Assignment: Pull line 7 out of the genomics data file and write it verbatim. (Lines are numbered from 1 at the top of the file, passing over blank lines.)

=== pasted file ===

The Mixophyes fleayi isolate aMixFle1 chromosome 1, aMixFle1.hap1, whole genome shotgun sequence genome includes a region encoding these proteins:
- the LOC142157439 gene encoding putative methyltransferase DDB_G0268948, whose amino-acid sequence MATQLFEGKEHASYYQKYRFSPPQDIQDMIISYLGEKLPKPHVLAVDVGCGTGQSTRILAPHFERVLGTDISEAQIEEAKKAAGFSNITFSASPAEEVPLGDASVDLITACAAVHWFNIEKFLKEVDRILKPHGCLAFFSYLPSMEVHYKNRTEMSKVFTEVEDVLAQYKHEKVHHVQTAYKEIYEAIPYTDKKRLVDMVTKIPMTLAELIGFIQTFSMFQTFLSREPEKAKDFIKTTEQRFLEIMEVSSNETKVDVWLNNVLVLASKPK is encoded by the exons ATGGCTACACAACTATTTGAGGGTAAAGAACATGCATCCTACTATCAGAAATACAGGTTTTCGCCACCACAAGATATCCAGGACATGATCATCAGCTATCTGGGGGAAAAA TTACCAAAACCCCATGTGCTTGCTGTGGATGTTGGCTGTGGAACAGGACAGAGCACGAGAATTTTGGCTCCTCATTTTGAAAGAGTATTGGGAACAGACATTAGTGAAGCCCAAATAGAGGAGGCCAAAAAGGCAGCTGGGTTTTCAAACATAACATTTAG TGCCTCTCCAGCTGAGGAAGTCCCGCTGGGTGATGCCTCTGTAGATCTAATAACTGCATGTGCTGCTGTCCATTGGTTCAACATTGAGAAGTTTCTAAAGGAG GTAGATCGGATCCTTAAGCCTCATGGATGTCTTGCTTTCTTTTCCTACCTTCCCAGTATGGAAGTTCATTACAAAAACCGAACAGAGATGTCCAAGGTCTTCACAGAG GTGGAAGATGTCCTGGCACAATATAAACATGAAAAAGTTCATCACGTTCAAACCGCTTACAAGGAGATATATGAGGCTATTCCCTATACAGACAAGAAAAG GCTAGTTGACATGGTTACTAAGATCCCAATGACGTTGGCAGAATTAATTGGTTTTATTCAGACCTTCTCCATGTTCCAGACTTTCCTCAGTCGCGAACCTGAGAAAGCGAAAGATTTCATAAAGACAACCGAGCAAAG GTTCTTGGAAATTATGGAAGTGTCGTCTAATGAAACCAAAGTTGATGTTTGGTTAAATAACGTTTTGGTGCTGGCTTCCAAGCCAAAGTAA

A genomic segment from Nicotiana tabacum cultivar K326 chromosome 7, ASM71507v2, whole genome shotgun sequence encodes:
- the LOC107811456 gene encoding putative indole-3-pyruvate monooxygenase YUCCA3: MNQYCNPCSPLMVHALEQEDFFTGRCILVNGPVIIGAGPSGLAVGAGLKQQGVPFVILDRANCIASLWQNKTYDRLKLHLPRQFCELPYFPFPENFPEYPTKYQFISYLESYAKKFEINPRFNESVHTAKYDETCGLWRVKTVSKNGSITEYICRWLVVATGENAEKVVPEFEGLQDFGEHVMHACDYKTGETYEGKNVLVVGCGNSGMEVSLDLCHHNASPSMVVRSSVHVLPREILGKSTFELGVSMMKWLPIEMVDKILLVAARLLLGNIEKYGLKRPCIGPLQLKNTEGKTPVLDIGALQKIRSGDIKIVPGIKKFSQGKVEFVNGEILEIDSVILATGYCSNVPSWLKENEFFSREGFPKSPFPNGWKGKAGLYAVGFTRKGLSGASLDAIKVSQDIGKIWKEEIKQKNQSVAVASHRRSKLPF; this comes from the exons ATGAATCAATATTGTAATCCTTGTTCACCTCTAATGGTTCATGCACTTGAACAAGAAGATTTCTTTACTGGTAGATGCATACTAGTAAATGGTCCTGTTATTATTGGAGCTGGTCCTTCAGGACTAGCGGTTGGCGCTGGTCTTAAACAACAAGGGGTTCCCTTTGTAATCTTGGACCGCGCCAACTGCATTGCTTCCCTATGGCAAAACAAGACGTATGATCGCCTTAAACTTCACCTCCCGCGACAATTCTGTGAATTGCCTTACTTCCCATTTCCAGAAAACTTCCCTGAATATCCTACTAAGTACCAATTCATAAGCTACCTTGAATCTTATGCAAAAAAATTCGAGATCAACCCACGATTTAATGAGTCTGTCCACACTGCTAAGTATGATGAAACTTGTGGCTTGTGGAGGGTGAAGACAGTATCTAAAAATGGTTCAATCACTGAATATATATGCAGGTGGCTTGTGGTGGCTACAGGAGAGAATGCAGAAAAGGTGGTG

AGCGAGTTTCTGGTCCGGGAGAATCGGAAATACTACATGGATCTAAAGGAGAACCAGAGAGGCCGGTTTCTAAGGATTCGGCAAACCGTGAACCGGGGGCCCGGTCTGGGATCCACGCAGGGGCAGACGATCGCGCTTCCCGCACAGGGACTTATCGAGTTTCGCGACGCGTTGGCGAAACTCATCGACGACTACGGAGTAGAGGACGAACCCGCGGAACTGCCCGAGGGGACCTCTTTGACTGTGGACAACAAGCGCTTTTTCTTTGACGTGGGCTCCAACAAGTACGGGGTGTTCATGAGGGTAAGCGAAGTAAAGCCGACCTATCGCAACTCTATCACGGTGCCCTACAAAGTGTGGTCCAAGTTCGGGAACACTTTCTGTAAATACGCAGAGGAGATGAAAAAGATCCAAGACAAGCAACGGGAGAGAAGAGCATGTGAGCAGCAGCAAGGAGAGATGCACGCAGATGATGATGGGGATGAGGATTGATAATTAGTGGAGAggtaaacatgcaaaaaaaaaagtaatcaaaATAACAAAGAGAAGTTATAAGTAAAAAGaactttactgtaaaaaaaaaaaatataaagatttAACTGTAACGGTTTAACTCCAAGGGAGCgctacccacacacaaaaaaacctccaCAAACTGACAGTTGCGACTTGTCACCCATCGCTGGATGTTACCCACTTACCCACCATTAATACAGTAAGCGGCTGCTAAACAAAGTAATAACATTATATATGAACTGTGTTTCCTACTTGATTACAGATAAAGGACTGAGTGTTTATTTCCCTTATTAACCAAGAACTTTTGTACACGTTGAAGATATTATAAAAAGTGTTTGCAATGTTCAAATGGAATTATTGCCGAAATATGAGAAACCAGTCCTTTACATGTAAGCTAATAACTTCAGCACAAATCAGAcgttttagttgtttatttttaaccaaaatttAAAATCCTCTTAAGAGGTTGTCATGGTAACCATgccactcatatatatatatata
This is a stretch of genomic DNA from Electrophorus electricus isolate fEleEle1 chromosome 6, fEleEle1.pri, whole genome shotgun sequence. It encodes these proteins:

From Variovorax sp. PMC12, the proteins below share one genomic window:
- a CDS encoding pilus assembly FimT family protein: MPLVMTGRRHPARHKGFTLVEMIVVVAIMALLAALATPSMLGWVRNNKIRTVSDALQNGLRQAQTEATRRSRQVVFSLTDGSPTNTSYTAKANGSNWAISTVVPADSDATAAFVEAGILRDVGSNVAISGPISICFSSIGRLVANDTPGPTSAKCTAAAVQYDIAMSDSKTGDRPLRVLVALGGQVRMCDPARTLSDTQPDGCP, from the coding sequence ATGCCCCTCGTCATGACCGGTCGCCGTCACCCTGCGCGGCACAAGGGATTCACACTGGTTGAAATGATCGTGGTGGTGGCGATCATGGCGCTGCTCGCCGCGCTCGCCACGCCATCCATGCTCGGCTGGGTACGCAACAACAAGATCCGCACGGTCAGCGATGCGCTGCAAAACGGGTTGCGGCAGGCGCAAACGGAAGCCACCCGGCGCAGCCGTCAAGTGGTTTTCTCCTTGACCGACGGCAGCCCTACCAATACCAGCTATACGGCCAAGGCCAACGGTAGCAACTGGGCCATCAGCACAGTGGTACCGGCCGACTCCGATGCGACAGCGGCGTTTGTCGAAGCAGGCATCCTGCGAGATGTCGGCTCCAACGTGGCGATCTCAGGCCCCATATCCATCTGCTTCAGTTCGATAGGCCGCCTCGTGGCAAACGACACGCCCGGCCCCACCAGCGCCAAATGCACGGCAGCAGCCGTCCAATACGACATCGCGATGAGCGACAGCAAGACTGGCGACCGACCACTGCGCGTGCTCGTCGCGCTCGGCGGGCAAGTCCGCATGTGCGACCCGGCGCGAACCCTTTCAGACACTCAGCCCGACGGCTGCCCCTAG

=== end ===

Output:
From Variovorax sp. PMC12, the proteins below share one genomic window: